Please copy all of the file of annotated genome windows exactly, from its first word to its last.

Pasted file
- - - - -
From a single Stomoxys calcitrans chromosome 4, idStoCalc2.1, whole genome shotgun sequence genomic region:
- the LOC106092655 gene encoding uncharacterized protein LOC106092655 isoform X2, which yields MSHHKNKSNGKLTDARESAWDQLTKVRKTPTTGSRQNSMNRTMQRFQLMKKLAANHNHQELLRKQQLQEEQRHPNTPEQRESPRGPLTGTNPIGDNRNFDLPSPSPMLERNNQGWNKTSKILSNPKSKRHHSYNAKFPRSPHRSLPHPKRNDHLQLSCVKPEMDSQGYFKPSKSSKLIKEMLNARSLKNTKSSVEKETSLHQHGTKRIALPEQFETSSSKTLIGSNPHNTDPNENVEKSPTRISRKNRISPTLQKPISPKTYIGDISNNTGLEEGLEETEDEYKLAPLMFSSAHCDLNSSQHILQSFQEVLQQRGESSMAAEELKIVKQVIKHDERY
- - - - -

From a single Stomoxys calcitrans chromosome 4, idStoCalc2.1, whole genome shotgun sequence genomic region:
- the LOC106092655 gene encoding uncharacterized protein LOC106092655 isoform X2, which yields MSHHKNKSNGKLTDARESAWDQLTKVRKTPTTGSRQNSMNRTMQRFQLMKKLAANHNHQELLRKQQLQEEQRHPNTPEQRESPRGPLTGTNPIGDNRNFDLPSPSPMLERNNQGWNKTSKILSNPKSKRHHSYNAKFPRSPHRSLPHPKRNDHLQLSCVKPEMDSQGYFKPSKSSKLIKEMLNARSLKNTKSSVEKETSLHQHGTKRIALPEQFETSSSKTLIGSNPHNTDPNENVEKSPTRISRKNRISPTLQKPISPKTYIGDISNNTGLEEGLEETEDEYKLAPLMFSSAHCDLNSSQHILQSFQEVLQQRGESSMAAEELKIVKQVIKHDERY